Regulation section 29 C.F.R. 2510.3-2(b) sets forth certain criteria that the Department has determined characterize severance pay arrangements that are not employee pension benefit plans within the meaning of section 3(2) of Title I of ERISA. The "safe harbor" criteria are: (1) that the severance payments are not contingent, directly or indirectly, on the employee's retiring; (2) that the total amount of such payments does not exceed the equivalent of twice the employee's annual compensation during the year immediately preceding the termination of his service; and (3) that payments are completed within 24 months after the termination of the employee's service1
In 1979, in amending regulation section 2510.3-2(b) (effective retroactive to January 1, 1975) to enlarge the amount and duration of payments recognized in the second and third criteria to their present scope, the Department commented on its intent in establishing the safe harbor:
The proposed amendment was not intended to differentiate or to cause a differentiation between severance benefits paid to employees who happen to retire after termination, and severance benefits paid to employees who do not retire. Rather, the provision . . . was intended to exclude from the safe harbor programs of payments which are made because of, or which are conditional upon, an employee's retiring, since such payments would seem to constitute retirement income rather than severance pay. Thus, the amendment . . . makes clear that the status of severance payments under the regulation does not depend upon whether the recipient of the payments has retired, so long as he is not required, directly or indirectly, to retire in order to receive the payments. It should be noted that, under this provision, the protection of the safe harbor would be unavailable not only if the benefits were explicitly made contingent upon retirement but also if the surrounding circumstances were such that the benefits were, in practice, paid only to employees who had reached retirement age.
March 2, 1979 Preamble to Amendment to 29 C.F.R. § 2510.3-2(b), 44 Fed. Reg. 11762 (1979).
Your representations and documents indicate that the Plan appears to comply with the second and third of the safe habor criteria. You represent, first, that the total amount of payments to any pilot under the Plan will not in any case exceed the equivalent of twice the pilot's annual compensation during the year immediately preceding the termination of his service. Second, although the Plan permits some deferral of the lump sum payment, you represent that it must be paid, in all cases, within 24 months of the pilot's termination from employment, the event causing the pilot to have a right to a benefit.
With regard to the first criterion, it is the view of the Department that the Plan does not appear by its terms to make the payment of benefits "contingent, directly . . . , upon the employee's retiring." The Plan provides that benefits are payable only if a pilot's employment is involuntarily terminated due to loss of the airman certificate for one of the specified reasons, or due to attaining age 60. Although a pilot may be eligible for, and may in fact, retire after having been involuntarily terminated, the payment of benefits under the terms of the Plan is contingent only upon that involuntary termination. Thus, the Plan does not pay benefits in any case in which a pilot chooses, independently, to retire, although not required to terminate service for one of the reasons that triggers severance benefits. Also, the Plan permits payment of benefits to some individuals who are younger than the retirement eligibility ages available to the pilots as a group, although those individuals may be eligible for disability retirement. These factors lead us to conclude that the Plan by its terms does not expressly pay benefits "only to employees who ha[ve] reached retirement age" and that the terms of the Plan do not demonstrate that the Plan is necessarily intended to provide retirement income to employees. Accordingly, it is the opinion of the Department that the Plan you describe may satisfy the requirements for the safe harbor in regulation section 2510.3-2(b) and may be viewed as an "employee welfare benefit plan" within the meaning of section 3(1) of ERISA and not an "employee pension benefit plan" within the meaning of section 3(2)(A) of ERISA.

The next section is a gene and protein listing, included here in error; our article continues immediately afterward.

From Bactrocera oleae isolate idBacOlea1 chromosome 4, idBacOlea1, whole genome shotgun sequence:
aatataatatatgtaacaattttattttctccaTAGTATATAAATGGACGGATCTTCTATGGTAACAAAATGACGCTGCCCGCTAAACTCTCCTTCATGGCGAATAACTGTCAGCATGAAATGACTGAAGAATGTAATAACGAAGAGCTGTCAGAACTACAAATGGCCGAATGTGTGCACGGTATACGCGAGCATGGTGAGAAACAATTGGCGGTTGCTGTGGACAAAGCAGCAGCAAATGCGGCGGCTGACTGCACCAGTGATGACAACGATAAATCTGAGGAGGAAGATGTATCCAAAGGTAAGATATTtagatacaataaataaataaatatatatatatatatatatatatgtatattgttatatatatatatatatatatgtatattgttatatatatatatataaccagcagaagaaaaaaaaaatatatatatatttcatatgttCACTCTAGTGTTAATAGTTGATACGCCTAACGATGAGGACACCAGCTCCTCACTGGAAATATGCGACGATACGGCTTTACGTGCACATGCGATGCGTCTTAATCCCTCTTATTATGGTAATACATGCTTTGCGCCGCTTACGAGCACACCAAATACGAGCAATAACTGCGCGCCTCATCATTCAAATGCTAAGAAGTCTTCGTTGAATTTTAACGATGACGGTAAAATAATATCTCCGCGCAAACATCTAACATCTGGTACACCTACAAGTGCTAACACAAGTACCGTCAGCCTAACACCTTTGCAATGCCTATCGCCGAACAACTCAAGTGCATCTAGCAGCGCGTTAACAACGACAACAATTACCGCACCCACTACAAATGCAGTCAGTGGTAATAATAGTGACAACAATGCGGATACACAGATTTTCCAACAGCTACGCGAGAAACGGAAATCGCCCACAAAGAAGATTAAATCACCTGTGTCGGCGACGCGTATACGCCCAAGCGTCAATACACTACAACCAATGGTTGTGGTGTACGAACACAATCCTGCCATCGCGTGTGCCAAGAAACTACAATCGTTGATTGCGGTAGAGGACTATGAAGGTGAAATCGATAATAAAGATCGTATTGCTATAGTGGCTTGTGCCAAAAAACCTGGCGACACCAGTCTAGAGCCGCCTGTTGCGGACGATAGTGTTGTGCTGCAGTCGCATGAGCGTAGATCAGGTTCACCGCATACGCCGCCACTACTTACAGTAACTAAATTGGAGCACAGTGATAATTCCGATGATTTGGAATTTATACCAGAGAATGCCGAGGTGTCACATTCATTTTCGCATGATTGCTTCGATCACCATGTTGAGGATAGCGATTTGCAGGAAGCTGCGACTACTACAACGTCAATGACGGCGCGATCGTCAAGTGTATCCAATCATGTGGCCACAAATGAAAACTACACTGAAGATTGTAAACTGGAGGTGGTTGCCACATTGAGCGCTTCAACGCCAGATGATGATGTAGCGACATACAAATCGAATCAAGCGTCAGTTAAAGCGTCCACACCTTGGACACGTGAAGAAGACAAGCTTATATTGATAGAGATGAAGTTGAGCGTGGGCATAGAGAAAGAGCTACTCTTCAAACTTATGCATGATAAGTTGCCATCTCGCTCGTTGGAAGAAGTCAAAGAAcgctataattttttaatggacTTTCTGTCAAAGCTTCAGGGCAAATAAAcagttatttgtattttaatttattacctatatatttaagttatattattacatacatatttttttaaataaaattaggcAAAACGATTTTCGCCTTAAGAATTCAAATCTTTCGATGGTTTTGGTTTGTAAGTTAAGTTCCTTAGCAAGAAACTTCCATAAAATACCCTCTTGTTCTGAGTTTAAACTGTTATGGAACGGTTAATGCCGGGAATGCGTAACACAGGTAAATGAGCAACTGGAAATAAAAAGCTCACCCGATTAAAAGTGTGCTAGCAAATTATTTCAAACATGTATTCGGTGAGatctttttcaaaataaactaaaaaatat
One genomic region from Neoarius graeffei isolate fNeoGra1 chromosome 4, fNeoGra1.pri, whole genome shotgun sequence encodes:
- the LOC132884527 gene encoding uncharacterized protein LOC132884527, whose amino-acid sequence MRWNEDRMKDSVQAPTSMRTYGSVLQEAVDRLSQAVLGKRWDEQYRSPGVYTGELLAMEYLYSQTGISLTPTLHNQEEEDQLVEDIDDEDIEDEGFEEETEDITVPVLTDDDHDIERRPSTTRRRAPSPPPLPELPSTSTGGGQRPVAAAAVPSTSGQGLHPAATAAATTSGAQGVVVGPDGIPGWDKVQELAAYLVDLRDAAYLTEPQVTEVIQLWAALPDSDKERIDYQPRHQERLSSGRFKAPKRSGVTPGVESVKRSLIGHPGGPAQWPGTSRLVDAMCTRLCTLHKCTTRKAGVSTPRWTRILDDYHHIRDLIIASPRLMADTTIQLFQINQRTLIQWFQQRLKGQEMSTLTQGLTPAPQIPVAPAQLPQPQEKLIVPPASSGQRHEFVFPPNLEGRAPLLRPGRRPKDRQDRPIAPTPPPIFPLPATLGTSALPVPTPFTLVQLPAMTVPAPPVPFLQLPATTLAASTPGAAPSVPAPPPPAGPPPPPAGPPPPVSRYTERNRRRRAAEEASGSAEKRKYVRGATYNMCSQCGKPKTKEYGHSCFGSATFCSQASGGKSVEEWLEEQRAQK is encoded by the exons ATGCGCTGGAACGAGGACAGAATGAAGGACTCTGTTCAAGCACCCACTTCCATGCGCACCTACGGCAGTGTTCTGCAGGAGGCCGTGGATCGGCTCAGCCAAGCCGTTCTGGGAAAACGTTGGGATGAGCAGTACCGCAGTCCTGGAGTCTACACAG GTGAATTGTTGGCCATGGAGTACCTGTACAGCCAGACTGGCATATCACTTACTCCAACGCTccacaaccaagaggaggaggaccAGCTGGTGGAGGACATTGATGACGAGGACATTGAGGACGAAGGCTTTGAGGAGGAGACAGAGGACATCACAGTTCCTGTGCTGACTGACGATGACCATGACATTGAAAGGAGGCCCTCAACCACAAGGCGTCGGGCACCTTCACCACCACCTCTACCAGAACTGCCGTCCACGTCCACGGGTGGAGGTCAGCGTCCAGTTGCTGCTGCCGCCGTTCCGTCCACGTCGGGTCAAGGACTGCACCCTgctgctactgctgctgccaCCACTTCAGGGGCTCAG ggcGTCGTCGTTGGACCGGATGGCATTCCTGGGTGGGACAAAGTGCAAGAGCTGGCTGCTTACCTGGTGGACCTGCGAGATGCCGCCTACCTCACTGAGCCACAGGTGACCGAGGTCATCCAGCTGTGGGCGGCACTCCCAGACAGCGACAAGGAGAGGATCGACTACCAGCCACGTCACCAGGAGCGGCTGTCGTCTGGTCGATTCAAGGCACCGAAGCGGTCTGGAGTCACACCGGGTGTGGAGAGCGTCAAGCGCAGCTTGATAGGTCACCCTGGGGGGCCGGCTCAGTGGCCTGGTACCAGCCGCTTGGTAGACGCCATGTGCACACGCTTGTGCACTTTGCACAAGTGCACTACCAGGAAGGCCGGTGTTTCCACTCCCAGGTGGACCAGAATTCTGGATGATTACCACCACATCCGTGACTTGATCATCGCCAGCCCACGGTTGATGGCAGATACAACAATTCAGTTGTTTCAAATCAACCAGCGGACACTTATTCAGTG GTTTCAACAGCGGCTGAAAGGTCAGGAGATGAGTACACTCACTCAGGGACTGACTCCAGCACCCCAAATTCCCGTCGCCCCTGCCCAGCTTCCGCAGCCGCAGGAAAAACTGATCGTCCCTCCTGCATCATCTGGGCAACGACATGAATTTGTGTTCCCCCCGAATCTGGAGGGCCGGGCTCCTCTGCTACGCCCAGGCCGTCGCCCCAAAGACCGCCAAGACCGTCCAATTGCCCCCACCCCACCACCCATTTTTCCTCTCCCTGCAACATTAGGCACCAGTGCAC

We note, however, that the safe harbor is not available if the severance benefits are "indirectly" contingent on the employees' retirement. As described in the Preamble to the regulation, benefits are "indirectly" contingent on retirement when benefits are in practice paid only to employees who have reached retirement age. Here, the Plan imposes a minimum service requirement of 10 years of service for payment of severance benefits, which is the same amount of service credit required for full vesting under the pension program available to the pilots, and more than enough service for eligibility for disability retirement. It is therefore possible, as a result of surrounding circumstances, that the Plan may in fact provide benefits to many employees who are eligible for retirement. Although this fact alone is not sufficient to require the Plan to be treated, by its terms, as a pension plan, if the actual payment of severance benefits under the Plan predominantly coincides with the voluntary retirement of the recipients, the Plan may be required to be treated as a pension plan because those additional circumstances could indicate that the Plan systematically provides retirement income to employees and thus that the severance benefits are indirectly contingent on retirement.
This letter constitutes an advisory opinion under ERISA Procedure 76-1. Accordingly, it is issued subject to the provisions of the procedure, including section 10 thereof relating to the effect of advisory opinions.
ROBERT J. DOYLE
Director of Regulations
1 Your letter does not indicate that the Plan's benefits are to be made in connection with a limited program of terminations. Thus, this opinion will not address the criteria set forth in regulation section 2510.3-2(b)(1)(iii)(A).